Archive for the ‘evolution’ Category

Dire wolves aren’t wolves at all—they form a distinct lineage with jackals

January 13th, 2021
Two canid skeletons facing each other.

Enlarge (credit: Wikimedia commons)

Dire wolves had a burst of newfound fame with their appearance in Game of Thrones, where they were portrayed as a far larger version of more mundane wolves. Here in the real world, only the largest populations of present-day wolves get as large as the dire wolf, which weighed nearly 70 kilograms. These animals once shared North America—and likely prey—with predators like the smilodon, a saber-toothed cat. Prior to the arrival of humans, dire wolves were far more common than regular wolves, as indicated by the remains found in the La Brea tar seeps, where they outnumber gray wolves by a factor of about 100.

Like the smilodon and many other large North American mammals, the dire wolf vanished during a period of climate change and the arrival of humans to the continent, even as gray wolves and coyotes survived. And with their departure, they left behind a bit of a mystery: what were they?

A new study uses ancient DNA from dire wolf skeletons to determine that they weren't actually wolves and had been genetically isolated from them for millions of years.

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Posted in dire wolves, Dogs, evolution, Genetics, Genomics, paleontology, science, wolves | Comments (0)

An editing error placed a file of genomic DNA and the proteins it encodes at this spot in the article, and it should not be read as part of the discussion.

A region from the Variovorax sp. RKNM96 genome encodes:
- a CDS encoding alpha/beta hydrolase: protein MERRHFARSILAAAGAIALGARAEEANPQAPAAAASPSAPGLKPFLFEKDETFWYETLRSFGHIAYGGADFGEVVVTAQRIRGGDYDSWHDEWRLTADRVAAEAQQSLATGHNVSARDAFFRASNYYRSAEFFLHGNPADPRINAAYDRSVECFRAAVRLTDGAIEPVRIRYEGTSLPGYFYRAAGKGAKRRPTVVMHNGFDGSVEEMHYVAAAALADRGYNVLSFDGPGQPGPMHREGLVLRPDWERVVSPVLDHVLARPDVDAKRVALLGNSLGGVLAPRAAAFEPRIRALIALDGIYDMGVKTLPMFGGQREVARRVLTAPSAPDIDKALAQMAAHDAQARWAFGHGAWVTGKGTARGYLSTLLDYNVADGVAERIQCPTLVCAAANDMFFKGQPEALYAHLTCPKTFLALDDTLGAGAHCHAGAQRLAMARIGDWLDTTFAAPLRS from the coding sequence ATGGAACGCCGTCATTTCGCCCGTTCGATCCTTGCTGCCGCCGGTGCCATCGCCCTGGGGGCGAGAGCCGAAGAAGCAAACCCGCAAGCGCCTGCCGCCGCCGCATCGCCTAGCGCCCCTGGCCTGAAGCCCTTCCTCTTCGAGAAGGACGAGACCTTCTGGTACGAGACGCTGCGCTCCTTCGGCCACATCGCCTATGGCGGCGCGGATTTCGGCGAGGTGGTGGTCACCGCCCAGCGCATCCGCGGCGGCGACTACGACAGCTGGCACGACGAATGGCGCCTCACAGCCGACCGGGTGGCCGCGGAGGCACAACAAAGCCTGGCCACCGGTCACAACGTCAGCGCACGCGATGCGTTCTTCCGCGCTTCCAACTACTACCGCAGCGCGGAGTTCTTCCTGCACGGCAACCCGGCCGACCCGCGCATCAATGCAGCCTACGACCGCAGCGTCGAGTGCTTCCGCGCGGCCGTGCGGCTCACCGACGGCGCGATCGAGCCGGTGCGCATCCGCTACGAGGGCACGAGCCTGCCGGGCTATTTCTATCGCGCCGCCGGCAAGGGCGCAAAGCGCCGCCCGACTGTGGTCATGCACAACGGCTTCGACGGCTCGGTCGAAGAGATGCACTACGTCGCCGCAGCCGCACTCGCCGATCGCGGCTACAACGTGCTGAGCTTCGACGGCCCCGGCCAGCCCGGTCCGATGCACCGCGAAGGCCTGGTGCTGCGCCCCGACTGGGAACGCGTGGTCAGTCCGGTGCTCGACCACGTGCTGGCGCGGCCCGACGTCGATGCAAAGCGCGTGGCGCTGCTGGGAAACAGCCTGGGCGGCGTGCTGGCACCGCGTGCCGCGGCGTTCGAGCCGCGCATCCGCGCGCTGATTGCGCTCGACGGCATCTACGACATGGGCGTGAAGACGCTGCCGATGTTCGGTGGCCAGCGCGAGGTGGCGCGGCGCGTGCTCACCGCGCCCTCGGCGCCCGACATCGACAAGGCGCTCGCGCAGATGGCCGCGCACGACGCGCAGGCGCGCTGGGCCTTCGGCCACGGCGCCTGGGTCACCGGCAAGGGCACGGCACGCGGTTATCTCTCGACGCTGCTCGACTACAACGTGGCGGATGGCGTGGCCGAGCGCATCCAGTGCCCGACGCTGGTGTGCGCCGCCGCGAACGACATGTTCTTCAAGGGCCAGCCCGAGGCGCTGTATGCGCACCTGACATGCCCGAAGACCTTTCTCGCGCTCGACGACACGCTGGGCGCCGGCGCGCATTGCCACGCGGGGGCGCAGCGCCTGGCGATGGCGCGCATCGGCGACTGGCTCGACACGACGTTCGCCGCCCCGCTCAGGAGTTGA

Cretaceous birds were thought to have small bills—except this one

November 29th, 2020
Precise anatomical profile of a prehistoric bird.

Enlarge / Artist's depiction of Falcatakely forsterae. (credit: Mark Witton)

Given the unusual attention granted to turkeys this week, let’s talk dinosaurs. Today’s birds are, of course, descendants of the only branch of the dino tree that made it through the end-Cretaceous mass extinction. In the dinosaurs’ halcyon days, the early birds were a bit different, still retaining teeth and foreclaws among some subtler anatomical differences with their modern descendant. A new fossil find reveals an unexpected bird from that time—one with a whopping-great, toucan-like beak.

The fossil, named Falcatakely forsterae, comes from late Cretaceous rocks in Madagascar. Many of the early bird fossils we've discovered so far come from older, early-Cretaceous rocks in China, with the timeframe between then and the end-Cretaceous extinction more of a question mark. The new fossil is a nicely preserved head of a crow-sized bird with a strikingly long, tall, and narrow beak.

The early Chinese bird fossils don’t show much diversity in beak shape. That’s a big contrast with modern birds, which have a wild variety of beak shapes befitting their many different ecological niches. Pelicans, woodpeckers, and parrots have very different diets that require a beak adapted to the job. It had been thought that enlarged beaks may not have been possible until some anatomical shifting in the parts of the skull took place, meaning that the early birds were simply limited. But the new find shows that wasn’t entirely true. This species could have inhabited an ecological niche that was empty after the extinction—until a more modern bird drifted back into it much later.

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Posted in birds, evolution, fossils, science | Comments (0)

The weird genomes of domesticated fish

November 6th, 2020
Image of a goldfish with odd under-eye bubbles.

Enlarge (credit: Jordan Hartig)